In our thread of the Protestant tradition, All Saints’ Day is a time to remember all the Christians that have gone before us. Not just the incredible ones on whom the church has bestowed a heavenly title, but everyone that follows after Jesus of Nazareth.
It’s appropriate that All Saints’ Day follows right after Reformation Day because many of the saints we remember are people that sought to bring reformation to the Church. Some of their reformations were dramatic acts like Francis shedding his clothes and walking out of Assisi, Martin Luther nailing ninety-five theses on a church door, Mother Teresa loving lepers in Calcutta. We know the names of these men and women well.
Still some of these saints’ reformations were smaller but no less profound; countless women and men whose lives of quiet faith changed those around them. They were reformations that consisted of early mornings spent in prayer, casseroles brought to grieving families, compassion shown to individuals that others scorned, or perhaps just continual striving after God despite years and year of failure. The world does not necessarily know their names, but each of us probably know some of them.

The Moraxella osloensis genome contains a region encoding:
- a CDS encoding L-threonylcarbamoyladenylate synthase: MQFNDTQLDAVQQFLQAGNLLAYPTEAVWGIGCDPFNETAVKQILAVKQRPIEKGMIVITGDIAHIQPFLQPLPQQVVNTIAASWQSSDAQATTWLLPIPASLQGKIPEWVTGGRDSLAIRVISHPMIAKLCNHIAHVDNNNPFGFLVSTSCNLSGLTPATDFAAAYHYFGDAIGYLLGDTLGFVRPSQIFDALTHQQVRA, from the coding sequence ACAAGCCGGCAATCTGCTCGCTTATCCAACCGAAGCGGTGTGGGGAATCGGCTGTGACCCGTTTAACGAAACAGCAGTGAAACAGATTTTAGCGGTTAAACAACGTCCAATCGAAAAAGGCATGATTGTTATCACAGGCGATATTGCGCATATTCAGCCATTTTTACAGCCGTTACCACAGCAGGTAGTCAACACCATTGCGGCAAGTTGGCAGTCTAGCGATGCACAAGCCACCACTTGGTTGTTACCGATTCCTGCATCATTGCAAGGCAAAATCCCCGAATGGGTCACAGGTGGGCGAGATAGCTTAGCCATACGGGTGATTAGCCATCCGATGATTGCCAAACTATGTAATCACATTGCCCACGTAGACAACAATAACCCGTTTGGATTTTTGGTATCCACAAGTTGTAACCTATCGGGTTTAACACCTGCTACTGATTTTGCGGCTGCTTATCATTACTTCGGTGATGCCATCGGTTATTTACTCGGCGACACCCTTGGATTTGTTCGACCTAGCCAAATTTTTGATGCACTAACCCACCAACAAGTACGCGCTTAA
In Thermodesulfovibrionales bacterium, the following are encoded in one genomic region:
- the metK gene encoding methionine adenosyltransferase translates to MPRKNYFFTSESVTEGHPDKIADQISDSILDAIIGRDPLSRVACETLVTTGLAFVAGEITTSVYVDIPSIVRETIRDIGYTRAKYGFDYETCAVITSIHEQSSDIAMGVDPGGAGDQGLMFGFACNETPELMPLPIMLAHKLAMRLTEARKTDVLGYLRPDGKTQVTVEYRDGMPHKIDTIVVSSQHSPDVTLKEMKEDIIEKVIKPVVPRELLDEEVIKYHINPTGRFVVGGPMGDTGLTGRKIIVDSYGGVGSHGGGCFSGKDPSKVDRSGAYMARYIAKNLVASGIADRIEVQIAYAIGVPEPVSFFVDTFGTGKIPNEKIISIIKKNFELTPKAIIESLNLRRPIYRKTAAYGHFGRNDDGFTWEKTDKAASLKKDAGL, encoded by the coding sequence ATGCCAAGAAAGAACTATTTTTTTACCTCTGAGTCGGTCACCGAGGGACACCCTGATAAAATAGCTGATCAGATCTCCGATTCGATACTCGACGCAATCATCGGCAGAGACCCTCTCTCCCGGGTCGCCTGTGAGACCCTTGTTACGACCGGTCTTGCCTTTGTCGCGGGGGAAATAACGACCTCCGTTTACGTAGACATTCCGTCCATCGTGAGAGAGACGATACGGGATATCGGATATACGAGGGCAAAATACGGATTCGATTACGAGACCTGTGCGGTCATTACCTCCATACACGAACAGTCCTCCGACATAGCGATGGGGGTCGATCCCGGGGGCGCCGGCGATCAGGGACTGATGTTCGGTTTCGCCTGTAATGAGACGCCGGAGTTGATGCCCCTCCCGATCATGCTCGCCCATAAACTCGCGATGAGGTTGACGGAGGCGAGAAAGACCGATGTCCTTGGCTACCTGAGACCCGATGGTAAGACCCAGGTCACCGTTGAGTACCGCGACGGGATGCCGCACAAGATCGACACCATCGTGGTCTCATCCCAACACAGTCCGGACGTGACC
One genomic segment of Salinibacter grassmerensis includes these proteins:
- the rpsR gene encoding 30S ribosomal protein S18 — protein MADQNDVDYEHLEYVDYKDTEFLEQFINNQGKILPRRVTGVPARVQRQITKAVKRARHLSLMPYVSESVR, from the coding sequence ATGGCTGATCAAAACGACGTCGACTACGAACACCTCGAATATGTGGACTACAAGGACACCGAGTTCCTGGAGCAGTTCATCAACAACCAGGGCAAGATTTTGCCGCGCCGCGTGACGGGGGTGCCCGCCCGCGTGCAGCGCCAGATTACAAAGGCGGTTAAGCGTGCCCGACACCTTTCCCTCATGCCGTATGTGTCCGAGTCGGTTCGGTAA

These women and men were not perfect. Far from it. It is why the Church continually needs reforming, why we can never truly say that we are reformed. Yet in spite of their failures and flaws, we still call each of them saints. One day, we will join them. May we continue to reform the Church with the way we live our lives and thank God that grace covers our failures.
It is good for us to remember their lives, the way that they have changed the church, and the way that they have changed us. So let us remember our family and friends, poets and pastors, scholars and students, the famous and the forgotten, and everyone in between. Let’s celebrate all the things that God can do with a life and let’s march on as we follow after Christ.